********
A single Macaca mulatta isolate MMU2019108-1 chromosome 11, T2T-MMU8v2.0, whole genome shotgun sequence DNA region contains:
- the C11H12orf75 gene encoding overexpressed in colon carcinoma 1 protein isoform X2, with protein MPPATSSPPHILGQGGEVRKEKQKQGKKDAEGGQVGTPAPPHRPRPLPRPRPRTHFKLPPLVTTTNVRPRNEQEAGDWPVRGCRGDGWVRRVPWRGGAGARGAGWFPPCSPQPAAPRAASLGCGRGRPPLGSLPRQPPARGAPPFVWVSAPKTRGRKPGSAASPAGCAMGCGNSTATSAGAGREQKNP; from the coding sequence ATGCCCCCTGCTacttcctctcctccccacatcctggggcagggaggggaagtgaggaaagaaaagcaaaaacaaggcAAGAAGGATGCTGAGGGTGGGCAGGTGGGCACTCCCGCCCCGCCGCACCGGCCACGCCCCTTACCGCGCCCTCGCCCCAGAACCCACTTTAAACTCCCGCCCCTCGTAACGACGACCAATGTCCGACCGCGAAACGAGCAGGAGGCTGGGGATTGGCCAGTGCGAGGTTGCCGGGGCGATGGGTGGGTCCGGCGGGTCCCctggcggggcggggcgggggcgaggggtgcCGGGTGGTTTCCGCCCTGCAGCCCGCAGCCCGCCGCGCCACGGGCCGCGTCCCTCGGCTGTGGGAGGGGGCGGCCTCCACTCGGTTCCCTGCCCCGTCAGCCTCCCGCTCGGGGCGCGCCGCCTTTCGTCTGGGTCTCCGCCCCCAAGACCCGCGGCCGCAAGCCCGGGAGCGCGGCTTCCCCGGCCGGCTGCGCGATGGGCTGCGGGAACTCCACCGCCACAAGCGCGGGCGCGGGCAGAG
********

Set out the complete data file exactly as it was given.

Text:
A single Macaca mulatta isolate MMU2019108-1 chromosome 11, T2T-MMU8v2.0, whole genome shotgun sequence DNA region contains:
- the C11H12orf75 gene encoding overexpressed in colon carcinoma 1 protein isoform X2, with protein MPPATSSPPHILGQGGEVRKEKQKQGKKDAEGGQVGTPAPPHRPRPLPRPRPRTHFKLPPLVTTTNVRPRNEQEAGDWPVRGCRGDGWVRRVPWRGGAGARGAGWFPPCSPQPAAPRAASLGCGRGRPPLGSLPRQPPARGAPPFVWVSAPKTRGRKPGSAASPAGCAMGCGNSTATSAGAGREQKNP; from the coding sequence ATGCCCCCTGCTacttcctctcctccccacatcctggggcagggaggggaagtgaggaaagaaaagcaaaaacaaggcAAGAAGGATGCTGAGGGTGGGCAGGTGGGCACTCCCGCCCCGCCGCACCGGCCACGCCCCTTACCGCGCCCTCGCCCCAGAACCCACTTTAAACTCCCGCCCCTCGTAACGACGACCAATGTCCGACCGCGAAACGAGCAGGAGGCTGGGGATTGGCCAGTGCGAGGTTGCCGGGGCGATGGGTGGGTCCGGCGGGTCCCctggcggggcggggcgggggcgaggggtgcCGGGTGGTTTCCGCCCTGCAGCCCGCAGCCCGCCGCGCCACGGGCCGCGTCCCTCGGCTGTGGGAGGGGGCGGCCTCCACTCGGTTCCCTGCCCCGTCAGCCTCCCGCTCGGGGCGCGCCGCCTTTCGTCTGGGTCTCCGCCCCCAAGACCCGCGGCCGCAAGCCCGGGAGCGCGGCTTCCCCGGCCGGCTGCGCGATGGGCTGCGGGAACTCCACCGCCACAAGCGCGGGCGCGGGCAGAG